Science Team Member, Deep Impact
What is the coolest thing about the Deep Impact mission?
I think the coolest thing about the Deep Impact mission is that we are actually doing an experiment that has a large number of potential outcomes, any of which would tell us more about the properties of this particular comet, and therefore something more about comets in general.
Where do you work?
I work at the University of Maryland at College Park in the departments of Astronomy and Physics.
How are you associated with the Deep Impact mission?
I have been involved in a variety of different ways: as the Technical Monitor of the sub-contract to Ball Aerspace & Technologies Corporation for the production of the Deep Impact instruments, as a representative of the concerns of the Principal Investigator and the Co-Investigators with respect to the construction and calibration of the instruments, and as a member of the Science Team calibrating the instruments and interpreting the observations.
Why do you like working at UM?
The University of Maryland is an intellectually stimulating place to be, with a lot of different projects, many interesting people, and a lot of freedom to pursue one's own interests, so long as one can find funding for what one wants to do.
How did you end up working in space science?
I have been working in Physics and Astronomy for many years, specializing in instrumentation (refractometers, interferometers, and imaging systems). When Dr. Lucy McFadden needed someone to help with the Near Earth Asteroid Rendezvous (NEAR) mission Near Infrared Spectrometer (NIS), she asked if I would be interested. I have been involved at least part-time with space science since then.
What is your everyday work life like?
I work a lot with computers and with instrumentation hardware. And every so often I travel to observe or use the instruments, or train others to use them. For the last four years I have been traveling a lot (1-4 weeks per month) in support of the Deep Impact mission.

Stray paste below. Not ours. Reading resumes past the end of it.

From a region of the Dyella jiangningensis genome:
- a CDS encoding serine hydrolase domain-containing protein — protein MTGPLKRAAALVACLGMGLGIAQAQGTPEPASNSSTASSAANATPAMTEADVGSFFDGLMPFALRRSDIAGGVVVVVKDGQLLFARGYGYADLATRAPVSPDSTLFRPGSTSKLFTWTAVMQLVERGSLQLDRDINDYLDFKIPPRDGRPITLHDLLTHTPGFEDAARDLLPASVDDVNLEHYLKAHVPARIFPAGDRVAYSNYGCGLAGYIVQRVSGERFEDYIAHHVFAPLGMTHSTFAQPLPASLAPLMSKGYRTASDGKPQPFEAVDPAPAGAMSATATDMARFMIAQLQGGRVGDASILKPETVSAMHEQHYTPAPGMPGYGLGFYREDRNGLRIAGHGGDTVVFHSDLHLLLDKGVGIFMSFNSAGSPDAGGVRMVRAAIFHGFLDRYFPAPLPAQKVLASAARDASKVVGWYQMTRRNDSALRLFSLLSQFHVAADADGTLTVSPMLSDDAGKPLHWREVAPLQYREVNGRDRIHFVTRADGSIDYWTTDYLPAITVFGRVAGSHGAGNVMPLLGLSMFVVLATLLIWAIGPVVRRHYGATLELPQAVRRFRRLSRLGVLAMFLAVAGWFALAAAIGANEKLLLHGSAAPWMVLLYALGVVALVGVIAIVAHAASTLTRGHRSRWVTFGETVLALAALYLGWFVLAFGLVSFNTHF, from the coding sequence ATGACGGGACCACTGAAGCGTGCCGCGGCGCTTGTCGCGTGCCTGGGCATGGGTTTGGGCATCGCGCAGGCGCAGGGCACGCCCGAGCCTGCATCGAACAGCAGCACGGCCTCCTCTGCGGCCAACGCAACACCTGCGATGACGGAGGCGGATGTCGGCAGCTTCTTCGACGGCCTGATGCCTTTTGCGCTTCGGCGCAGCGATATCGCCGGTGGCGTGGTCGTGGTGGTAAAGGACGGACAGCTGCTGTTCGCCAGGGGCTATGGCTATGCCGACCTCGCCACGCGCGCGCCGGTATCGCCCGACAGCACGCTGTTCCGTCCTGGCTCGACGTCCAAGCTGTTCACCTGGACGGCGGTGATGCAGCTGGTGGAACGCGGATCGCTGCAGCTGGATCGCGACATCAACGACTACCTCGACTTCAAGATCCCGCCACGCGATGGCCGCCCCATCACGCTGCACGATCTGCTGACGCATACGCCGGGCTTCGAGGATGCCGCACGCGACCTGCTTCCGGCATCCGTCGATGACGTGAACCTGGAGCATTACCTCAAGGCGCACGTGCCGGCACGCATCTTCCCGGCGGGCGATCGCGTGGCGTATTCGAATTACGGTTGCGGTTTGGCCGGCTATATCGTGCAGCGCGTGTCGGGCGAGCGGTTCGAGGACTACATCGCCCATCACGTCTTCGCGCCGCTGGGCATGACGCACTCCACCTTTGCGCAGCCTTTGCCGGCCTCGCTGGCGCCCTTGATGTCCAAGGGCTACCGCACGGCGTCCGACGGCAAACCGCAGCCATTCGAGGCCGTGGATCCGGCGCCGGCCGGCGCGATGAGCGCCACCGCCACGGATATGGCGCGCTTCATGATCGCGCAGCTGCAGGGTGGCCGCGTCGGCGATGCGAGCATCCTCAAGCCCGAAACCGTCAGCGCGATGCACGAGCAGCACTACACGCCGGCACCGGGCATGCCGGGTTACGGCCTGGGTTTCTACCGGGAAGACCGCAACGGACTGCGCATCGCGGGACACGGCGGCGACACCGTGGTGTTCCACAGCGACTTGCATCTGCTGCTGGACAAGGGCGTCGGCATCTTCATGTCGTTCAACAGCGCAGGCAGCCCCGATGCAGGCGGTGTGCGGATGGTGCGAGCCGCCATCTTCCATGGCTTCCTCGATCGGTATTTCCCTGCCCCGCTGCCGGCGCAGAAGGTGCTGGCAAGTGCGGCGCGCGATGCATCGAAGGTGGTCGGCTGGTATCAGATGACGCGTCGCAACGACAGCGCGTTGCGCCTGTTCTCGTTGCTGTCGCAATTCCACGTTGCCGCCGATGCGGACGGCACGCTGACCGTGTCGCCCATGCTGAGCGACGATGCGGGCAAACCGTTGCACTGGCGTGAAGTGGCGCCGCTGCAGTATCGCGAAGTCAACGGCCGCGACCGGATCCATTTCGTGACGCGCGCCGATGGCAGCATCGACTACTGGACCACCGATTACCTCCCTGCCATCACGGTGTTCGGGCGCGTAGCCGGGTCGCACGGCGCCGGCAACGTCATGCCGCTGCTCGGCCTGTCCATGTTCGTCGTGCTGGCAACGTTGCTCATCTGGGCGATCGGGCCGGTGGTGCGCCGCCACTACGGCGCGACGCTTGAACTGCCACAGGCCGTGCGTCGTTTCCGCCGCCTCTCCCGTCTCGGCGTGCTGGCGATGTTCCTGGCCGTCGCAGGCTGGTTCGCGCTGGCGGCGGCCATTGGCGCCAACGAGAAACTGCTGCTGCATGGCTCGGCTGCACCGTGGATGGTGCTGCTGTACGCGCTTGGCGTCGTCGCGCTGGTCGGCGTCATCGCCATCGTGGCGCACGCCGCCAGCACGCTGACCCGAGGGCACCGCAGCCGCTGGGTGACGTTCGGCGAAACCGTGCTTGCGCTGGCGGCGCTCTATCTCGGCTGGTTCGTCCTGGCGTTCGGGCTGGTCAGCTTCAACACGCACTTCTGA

Are there any barriers to your work?
I work almost entirely on externally funded grants and contracts. So I am never sure that I will remain employed beyond the duration of the grants and contracts that currently support me.
What do you expect to learn from the Deep Impact mission?
I expect to learn a bit more about the surface and interior of the nucleus of comet Tempel 1, and how that is related to the coma, and hope to be able to generalize that knowledge to other comets.
As a child, what did you want to be when you grew up?
For a long time I wanted to be an astronaut, but eventually learned that my physical limitations precluded that. Then I thought that I might like to be an astronomer, and eventually did so, after being trained first as a mathematician and then as a physicist.
At what point did you determine that you would become a scientist?
When I was about 15, I looked at the Astronomy textbook of a college student I had met, and got hooked on astronomy. From then on I was sure I wanted to be a scientist.
Who inspired you?
A lot of people have inspired me, some positively and some because I did not want to be like them. The people who have always most inspired me are those who are willing to boldly follow their ideas wherever they may lead.
Were you a science-oriented kid?
Yes, I was quite interested in science and mathematics, taking all the science and math courses available in junior and senior high school and on through college, and studying on my own the textbooks for courses that weren't offered there.
What was your favorite book as a kid?
I didn't have any one favorite book as a kid. In the area of fiction I was very intrigued with science fiction. But I also loved the general science books of Isaac Asimov as well as general astronomy books. I also read the entire set of books "The History of Mathematics", as well as Friedmann's book on cosmology and Einstein's books on special and general relativity, all of which I found quite inspiring.
What are your leisure time activities?
I like to read, dance, ski, bicycle, and spend time with family and friends. I am also active as an Our Whole Lives facilitator for youth (grades 7-12) and adults, and a trainer of Our Whole Lives facilitators for youth.
Do you have any advice for young scientists?
If you are really interested in being a good scientist, work hard at getting the skills you need, including math, science and computer skills, but also take time to have fun and be a well-rounded individual.